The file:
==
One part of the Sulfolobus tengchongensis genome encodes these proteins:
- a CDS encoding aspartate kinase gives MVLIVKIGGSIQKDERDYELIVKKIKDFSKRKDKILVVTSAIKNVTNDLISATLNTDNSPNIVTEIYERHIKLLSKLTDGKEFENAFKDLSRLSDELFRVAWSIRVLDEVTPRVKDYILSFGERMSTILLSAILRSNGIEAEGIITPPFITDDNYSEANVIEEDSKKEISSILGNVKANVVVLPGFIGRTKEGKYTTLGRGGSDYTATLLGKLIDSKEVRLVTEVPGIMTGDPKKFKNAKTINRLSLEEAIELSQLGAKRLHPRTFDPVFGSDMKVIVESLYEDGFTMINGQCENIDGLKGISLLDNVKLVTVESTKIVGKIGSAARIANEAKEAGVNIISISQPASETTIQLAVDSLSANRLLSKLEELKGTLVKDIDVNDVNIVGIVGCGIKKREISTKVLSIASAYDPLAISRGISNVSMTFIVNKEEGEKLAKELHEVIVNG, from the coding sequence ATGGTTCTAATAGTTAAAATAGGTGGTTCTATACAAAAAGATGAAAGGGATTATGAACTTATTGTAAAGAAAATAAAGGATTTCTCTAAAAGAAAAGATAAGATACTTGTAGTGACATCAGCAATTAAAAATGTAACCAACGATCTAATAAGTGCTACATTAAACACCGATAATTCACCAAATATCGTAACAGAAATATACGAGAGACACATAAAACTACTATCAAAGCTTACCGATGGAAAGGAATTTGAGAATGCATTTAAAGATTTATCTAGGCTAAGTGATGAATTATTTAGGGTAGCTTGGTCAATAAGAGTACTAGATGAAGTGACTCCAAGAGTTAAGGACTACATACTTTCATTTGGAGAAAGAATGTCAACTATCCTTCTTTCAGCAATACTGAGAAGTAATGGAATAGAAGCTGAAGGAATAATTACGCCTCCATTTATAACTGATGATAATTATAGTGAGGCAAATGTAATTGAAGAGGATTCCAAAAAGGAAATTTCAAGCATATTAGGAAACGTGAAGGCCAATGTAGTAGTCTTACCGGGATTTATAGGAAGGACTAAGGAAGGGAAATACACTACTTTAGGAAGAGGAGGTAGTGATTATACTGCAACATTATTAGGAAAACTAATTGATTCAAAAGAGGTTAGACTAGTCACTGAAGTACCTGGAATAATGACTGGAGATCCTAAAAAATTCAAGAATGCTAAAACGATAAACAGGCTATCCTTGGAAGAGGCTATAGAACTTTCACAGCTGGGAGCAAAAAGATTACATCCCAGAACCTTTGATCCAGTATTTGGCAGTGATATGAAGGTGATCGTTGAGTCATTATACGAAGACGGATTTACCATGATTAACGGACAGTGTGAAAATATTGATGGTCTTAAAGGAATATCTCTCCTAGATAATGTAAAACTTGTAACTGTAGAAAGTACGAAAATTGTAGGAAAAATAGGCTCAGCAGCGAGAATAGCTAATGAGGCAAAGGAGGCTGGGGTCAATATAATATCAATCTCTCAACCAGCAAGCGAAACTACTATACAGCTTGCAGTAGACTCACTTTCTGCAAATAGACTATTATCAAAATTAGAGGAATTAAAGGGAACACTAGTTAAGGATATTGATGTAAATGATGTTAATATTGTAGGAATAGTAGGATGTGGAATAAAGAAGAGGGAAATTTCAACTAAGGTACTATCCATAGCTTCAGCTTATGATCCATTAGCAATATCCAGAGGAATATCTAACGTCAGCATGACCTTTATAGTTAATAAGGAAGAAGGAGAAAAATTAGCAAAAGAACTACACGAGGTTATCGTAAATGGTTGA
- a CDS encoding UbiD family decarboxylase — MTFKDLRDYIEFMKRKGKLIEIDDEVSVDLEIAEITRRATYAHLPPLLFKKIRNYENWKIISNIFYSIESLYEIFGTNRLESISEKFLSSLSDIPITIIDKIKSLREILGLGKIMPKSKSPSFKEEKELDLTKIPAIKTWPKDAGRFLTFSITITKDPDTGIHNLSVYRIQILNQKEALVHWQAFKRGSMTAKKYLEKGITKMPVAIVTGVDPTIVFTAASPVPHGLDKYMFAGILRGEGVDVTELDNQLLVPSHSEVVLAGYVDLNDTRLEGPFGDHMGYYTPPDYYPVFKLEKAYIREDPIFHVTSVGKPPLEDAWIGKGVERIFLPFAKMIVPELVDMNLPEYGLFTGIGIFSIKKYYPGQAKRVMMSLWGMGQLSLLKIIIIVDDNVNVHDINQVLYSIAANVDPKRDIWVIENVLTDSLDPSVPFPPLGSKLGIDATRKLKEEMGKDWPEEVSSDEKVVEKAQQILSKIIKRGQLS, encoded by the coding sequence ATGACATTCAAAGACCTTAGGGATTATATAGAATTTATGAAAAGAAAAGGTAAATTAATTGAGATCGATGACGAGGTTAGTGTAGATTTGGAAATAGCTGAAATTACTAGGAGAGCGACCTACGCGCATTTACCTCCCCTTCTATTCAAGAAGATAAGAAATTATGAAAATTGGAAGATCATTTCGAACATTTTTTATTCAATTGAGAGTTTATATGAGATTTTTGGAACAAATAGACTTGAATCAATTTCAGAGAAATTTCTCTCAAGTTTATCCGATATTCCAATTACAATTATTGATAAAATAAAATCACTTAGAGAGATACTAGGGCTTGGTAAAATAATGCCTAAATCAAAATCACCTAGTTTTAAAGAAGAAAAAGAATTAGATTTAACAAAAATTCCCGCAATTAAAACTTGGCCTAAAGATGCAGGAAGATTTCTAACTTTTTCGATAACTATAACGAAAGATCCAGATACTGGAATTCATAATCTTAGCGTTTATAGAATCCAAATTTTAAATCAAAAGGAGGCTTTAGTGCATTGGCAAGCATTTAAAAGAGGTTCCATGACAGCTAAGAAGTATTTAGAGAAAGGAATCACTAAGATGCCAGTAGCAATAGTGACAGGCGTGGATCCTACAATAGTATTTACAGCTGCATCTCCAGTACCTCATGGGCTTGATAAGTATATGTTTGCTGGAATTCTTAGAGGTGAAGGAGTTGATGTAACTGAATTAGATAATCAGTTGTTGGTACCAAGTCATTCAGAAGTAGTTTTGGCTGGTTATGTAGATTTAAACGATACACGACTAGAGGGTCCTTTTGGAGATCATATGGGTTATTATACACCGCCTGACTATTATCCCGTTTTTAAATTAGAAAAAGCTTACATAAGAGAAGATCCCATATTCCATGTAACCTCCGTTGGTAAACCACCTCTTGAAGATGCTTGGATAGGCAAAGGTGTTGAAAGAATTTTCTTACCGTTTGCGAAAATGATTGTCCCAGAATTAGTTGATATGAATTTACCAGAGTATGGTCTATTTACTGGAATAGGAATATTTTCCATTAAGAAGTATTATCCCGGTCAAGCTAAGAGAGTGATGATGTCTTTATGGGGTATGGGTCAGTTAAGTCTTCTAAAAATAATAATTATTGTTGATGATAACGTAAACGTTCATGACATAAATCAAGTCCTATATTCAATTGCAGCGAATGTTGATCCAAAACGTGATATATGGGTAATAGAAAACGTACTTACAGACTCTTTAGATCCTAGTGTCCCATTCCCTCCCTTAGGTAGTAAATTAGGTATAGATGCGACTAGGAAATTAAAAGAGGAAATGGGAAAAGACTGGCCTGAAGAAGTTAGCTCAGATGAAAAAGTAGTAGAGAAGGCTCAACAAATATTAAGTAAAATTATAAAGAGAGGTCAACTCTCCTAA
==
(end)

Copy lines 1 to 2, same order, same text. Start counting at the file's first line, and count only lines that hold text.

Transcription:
One part of the Sulfolobus tengchongensis genome encodes these proteins:
- a CDS encoding aspartate kinase gives MVLIVKIGGSIQKDERDYELIVKKIKDFSKRKDKILVVTSAIKNVTNDLISATLNTDNSPNIVTEIYERHIKLLSKLTDGKEFENAFKDLSRLSDELFRVAWSIRVLDEVTPRVKDYILSFGERMSTILLSAILRSNGIEAEGIITPPFITDDNYSEANVIEEDSKKEISSILGNVKANVVVLPGFIGRTKEGKYTTLGRGGSDYTATLLGKLIDSKEVRLVTEVPGIMTGDPKKFKNAKTINRLSLEEAIELSQLGAKRLHPRTFDPVFGSDMKVIVESLYEDGFTMINGQCENIDGLKGISLLDNVKLVTVESTKIVGKIGSAARIANEAKEAGVNIISISQPASETTIQLAVDSLSANRLLSKLEELKGTLVKDIDVNDVNIVGIVGCGIKKREISTKVLSIASAYDPLAISRGISNVSMTFIVNKEEGEKLAKELHEVIVNG, from the coding sequence ATGGTTCTAATAGTTAAAATAGGTGGTTCTATACAAAAAGATGAAAGGGATTATGAACTTATTGTAAAGAAAATAAAGGATTTCTCTAAAAGAAAAGATAAGATACTTGTAGTGACATCAGCAATTAAAAATGTAACCAACGATCTAATAAGTGCTACATTAAACACCGATAATTCACCAAATATCGTAACAGAAATATACGAGAGACACATAAAACTACTATCAAAGCTTACCGATGGAAAGGAATTTGAGAATGCATTTAAAGATTTATCTAGGCTAAGTGATGAATTATTTAGGGTAGCTTGGTCAATAAGAGTACTAGATGAAGTGACTCCAAGAGTTAAGGACTACATACTTTCATTTGGAGAAAGAATGTCAACTATCCTTCTTTCAGCAATACTGAGAAGTAATGGAATAGAAGCTGAAGGAATAATTACGCCTCCATTTATAACTGATGATAATTATAGTGAGGCAAATGTAATTGAAGAGGATTCCAAAAAGGAAATTTCAAGCATATTAGGAAACGTGAAGGCCAATGTAGTAGTCTTACCGGGATTTATAGGAAGGACTAAGGAAGGGAAATACACTACTTTAGGAAGAGGAGGTAGTGATTATACTGCAACATTATTAGGAAAACTAATTGATTCAAAAGAGGTTAGACTAGTCACTGAAGTACCTGGAATAATGACTGGAGATCCTAAAAAATTCAAGAATGCTAAAACGATAAACAGGCTATCCTTGGAAGAGGCTATAGAACTTTCACAGCTGGGAGCAAAAAGATTACATCCCAGAACCTTTGATCCAGTATTTGGCAGTGATATGAAGGTGATCGTTGAGTCATTATACGAAGACGGATTTACCATGATTAACGGACAGTGTGAAAATATTGATGGTCTTAAAGGAATATCTCTCCTAGATAATGTAAAACTTGTAACTGTAGAAAGTACGAAAATTGTAGGAAAAATAGGCTCAGCAGCGAGAATAGCTAATGAGGCAAAGGAGGCTGGGGTCAATATAATATCAATCTCTCAACCAGCAAGCGAAACTACTATACAGCTTGCAGTAGACTCACTTTCTGCAAATAGACTATTATCAAAATTAGAGGAATTAAAGGGAACACTAGTTAAGGATATTGATGTAAATGATGTTAATATTGTAGGAATAGTAGGATGTGGAATAAAGAAGAGGGAAATTTCAACTAAGGTACTATCCATAGCTTCAGCTTATGATCCATTAGCAATATCCAGAGGAATATCTAACGTCAGCATGACCTTTATAGTTAATAAGGAAGAAGGAGAAAAATTAGCAAAAGAACTACACGAGGTTATCGTAAATGGTTGA